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Frik Els

Frik Els

Frik Els is editor for MINING.com in Vancouver, BC. Frik has been writing on business for the past 15 years covering the resource industry, investment, autos,…

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Uncovering The Mystery Of South Africa’s Missing Gold Exports

According to a new study by the UN's Conference on Trade and Development, some commodity dependent developing countries "are losing as much as 67 percent of their exports worth billions of dollars to trade misinvoicing".

Trade misinvoicing – when export and import data between two countries do not align – is thought to be "one of the largest drivers of illicit financial flows from developing countries, so that the countries lose precious foreign exchange earnings, tax, and income that might otherwise be spent on development," according to the report.

UNCTAD's study uses data from up to two decades, covering exports of commodities such as cocoa, copper, gold, and oil from Chile, Cote d'Ivoire, Nigeria, South Africa, and Zambia.

Trade misinvoicing is thought to be one of the largest drivers of illicit financial flows from developing countries

"This research provides new detail on the magnitude of this issue, made even worse by the fact that some developing countries depend on just a handful of commodities for their health and education budgets," UNCTAD's Secretary-General, Mukhisa Kituyi, said:

"Importing countries and companies, which want to protect their reputations, should get ahead of the transparency game and partner with us to further research these issues."

The analysis shows patterns of trade misinvoicing on exports to China, Germany, Hong Kong (China), India, Italy, Japan, the Netherlands, Spain, Switzerland, the UK and the U.S.:

• Between 2000 and 2014, underinvoicing of gold exports from South Africa amounted to $78.2 billion, or 67 percent of total gold exports. Trade with the leading partners exhibited the highest amounts: India ($40 billion), Germany ($18.4 billion), Italy ($15.5 billion), and the UK ($13.7 billion).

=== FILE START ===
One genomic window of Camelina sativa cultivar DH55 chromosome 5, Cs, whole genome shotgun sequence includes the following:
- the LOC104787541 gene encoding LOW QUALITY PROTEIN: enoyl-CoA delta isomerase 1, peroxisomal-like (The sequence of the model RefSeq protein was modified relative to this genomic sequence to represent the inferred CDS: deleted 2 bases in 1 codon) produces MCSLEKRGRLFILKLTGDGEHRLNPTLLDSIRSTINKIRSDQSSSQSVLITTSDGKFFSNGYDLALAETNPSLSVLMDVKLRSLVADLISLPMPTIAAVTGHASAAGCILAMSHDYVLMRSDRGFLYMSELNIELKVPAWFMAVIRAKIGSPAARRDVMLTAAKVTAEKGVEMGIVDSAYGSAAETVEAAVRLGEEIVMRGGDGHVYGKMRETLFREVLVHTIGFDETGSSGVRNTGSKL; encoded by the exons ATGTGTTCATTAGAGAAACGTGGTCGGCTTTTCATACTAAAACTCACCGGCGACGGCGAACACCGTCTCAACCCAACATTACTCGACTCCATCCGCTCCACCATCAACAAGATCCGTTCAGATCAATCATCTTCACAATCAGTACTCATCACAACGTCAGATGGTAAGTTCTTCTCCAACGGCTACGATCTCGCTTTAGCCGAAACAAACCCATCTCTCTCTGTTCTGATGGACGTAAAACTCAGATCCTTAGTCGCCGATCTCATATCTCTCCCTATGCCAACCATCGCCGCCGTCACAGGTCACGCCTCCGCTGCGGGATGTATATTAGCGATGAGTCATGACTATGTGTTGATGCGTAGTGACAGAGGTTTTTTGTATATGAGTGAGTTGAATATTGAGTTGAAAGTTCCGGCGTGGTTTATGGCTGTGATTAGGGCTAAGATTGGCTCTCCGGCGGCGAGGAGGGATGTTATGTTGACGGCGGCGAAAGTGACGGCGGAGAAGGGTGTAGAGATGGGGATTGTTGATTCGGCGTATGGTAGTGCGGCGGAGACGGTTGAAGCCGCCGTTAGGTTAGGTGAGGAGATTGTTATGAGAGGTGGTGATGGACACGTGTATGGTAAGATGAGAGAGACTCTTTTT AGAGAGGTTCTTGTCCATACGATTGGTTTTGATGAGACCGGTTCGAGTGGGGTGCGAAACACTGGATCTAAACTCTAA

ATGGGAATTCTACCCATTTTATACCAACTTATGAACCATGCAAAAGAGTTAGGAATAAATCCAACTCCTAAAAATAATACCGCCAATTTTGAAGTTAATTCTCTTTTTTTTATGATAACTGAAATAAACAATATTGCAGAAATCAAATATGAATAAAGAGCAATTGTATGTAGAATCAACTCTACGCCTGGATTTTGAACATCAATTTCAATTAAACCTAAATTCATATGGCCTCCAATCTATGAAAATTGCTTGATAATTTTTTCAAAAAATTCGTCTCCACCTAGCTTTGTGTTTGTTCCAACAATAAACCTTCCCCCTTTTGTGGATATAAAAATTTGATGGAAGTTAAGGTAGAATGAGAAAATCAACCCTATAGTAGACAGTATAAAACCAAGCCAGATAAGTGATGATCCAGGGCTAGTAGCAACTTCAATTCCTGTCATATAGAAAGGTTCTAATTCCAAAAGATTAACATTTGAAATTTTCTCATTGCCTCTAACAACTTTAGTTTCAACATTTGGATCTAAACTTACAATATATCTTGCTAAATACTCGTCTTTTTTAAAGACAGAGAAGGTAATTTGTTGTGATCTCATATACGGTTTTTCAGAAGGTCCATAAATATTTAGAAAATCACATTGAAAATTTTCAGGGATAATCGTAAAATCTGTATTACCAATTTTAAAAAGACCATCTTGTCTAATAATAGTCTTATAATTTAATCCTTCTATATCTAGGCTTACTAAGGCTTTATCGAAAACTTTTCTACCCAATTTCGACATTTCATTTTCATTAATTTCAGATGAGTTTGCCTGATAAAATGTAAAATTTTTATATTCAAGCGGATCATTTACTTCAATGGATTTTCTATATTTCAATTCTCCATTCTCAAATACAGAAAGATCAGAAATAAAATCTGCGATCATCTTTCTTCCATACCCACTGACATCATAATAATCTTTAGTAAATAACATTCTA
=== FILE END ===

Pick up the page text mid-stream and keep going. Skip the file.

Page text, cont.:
• Between 1996 and 2014, underinvoicing of oil exports from Nigeria to the United States was worth $69.8 billion, or 24.9 percent of all oil exports to the U.S.

• Between 1995 and 2014, Zambia recorded $28.9 billion of copper exports to Switzerland, more than half of all its copper exports, but these exports did not show up in Switzerland's books.

• Between 1990 and 2014, Chile recorded $16.0 billion of copper exports to the Netherlands, but these exports did not show up in the Netherlands' books.

• Between 2000 and 2014, underinvoicing of iron ore exports from South Africa to China was worth $3 billion. Related: Did Oil Kill The Dinosaurs?

This is another explanation of the Chile/Netherlands puzzle too as Holland is a center of LME warehouses

According to the report, gold exports from South Africa "is peculiar in that there is a perfect correlation between gold export underinvoicing and the volume of exports as reported by the country’s trading partners:"

"This suggests that export underinvoicing is not due to underreporting of the true value of gold exports, but rather to pure smuggling of gold out of the country. In other words, virtually all gold exported by South Africa leaves the country unreported."

Source: UNCTAD computation using UN Comtrade data

The headline numbers may be startling, but there are explanations for the discrepancies that do not relate to nefarious trade practices or tax dodging. Related: Why Oil Prices Might Not Rebound Until 2019

The FT quotes Christine Clough, of the U.S.-based group Global Financial Integrity, as saying the "suspicious results involving trading hubs such as Switzerland, particularly with regard to Zambian copper, were often because the commodities never went there":

“On paper most of the copper goes to Switzerland, but in reality the majority of it goes straight to buyers in other countries,” she said.

Writing in Forbes, Tim Worstall also point to the fact that the numbers – particularly in Zambia – may be skewed by the fact that commodity traders like Glencore, based in Switzerland, would deliver Zambia copper from its mines directly into London Metal Exchange warehouses around the world:

"Some of it will end up in storage at least for a time. But the storage will be in bonded, LME approved, warehouses. And bonded here means that it doesn’t turn up on the import statistics of a country. Because it hasn’t, in the legal sense, entered a country. This is another explanation of the Chile/Netherlands puzzle too as Holland is a center of LME warehouses."

By Frik Els via Mining.com

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Leave a comment
  • Lester on July 22 2016 said:
    It is misleading or deceptive to write about flows of commodities in terms of dollars. It leaves the reader without a clue to actual volumes of trade. Commodities are not defined and measured in dollars but weight and volume. In the real world no purchasing manager goes on the market saying "I want to buy $600 worth of gold or coffee or cacao. Especially today when a boatload of iron ore can be paid in SK wons or rands.

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